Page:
For years, Windows users have moved Users, Program Files, and some system folders to nonstandard locations. But it’s now an obsolete idea; here’s why.
Plus: A Windows virus prompts “Get a Mac” advice, and a request for advice on using cut-rate, third-party printer ink.
An unexpected cause for a reinstall failure
To save space on his C: drive, reader James Muir relocated some key folders to another partition. The consequences of that action highlight why altering Windows’ default folder structure is no longer a viable practice.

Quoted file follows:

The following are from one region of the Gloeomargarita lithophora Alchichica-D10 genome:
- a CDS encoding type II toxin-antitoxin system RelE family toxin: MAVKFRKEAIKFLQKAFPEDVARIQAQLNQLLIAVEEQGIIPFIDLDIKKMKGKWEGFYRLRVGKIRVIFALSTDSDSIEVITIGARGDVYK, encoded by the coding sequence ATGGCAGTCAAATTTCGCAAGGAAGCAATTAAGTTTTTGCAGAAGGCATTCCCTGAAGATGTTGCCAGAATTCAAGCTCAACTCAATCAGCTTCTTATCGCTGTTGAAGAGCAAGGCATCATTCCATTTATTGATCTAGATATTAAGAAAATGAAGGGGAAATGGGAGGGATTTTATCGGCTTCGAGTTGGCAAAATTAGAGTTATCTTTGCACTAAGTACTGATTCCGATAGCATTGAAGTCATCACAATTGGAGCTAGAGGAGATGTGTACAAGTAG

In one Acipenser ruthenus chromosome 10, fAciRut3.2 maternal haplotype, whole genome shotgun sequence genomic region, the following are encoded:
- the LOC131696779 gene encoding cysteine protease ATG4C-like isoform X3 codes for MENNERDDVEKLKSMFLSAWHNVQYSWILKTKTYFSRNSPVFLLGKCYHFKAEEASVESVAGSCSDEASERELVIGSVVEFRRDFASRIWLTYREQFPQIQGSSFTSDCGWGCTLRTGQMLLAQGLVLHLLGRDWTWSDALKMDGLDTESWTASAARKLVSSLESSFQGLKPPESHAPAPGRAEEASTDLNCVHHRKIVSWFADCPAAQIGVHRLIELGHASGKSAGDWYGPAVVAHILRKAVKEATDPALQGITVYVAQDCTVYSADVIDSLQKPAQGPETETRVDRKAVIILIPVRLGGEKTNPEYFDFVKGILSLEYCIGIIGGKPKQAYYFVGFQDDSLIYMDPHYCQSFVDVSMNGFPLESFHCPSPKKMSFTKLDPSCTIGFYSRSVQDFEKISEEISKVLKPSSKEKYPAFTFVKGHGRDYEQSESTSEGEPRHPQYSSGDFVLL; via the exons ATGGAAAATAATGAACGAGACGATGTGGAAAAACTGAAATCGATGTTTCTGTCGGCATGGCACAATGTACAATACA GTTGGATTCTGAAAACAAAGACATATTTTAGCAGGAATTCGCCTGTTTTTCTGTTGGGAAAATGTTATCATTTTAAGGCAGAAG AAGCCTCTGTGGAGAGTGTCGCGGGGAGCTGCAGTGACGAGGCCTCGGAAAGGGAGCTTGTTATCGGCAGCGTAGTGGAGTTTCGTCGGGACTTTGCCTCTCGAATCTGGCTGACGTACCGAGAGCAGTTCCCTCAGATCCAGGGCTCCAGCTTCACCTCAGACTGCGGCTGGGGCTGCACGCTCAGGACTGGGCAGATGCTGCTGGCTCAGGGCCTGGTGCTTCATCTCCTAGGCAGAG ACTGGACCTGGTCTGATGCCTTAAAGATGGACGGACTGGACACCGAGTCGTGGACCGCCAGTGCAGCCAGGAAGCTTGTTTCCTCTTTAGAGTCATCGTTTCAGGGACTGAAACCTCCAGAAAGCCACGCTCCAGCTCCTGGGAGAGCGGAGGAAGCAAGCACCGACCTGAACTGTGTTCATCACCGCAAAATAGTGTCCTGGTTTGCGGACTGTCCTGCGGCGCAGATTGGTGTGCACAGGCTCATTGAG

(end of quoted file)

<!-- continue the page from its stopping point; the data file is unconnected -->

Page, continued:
- “I attempted to follow Fred’s advice in the [July 14, 2011, Top Story], ‘Win7′s no-reformat, nondestructive reinstall.’ But I ran into the following error message:
“‘To upgrade Windows, the Users, Program Files, and Windows directories need to be on the same partition. Upgrading when these directories are not on the same partition is not supported ….’
“I have an SSD [solid-state drive], and I moved numerous items to drive D: (Users, Programs, etc.) to conserve space on C:. Everything is backed up, and I created a ‘repair disc,’ as you suggested.”
“I don’t want to have to reinstall everything from scratch. Any suggestions would be much appreciated.”
You have some options, James; I’ll describe them in a moment.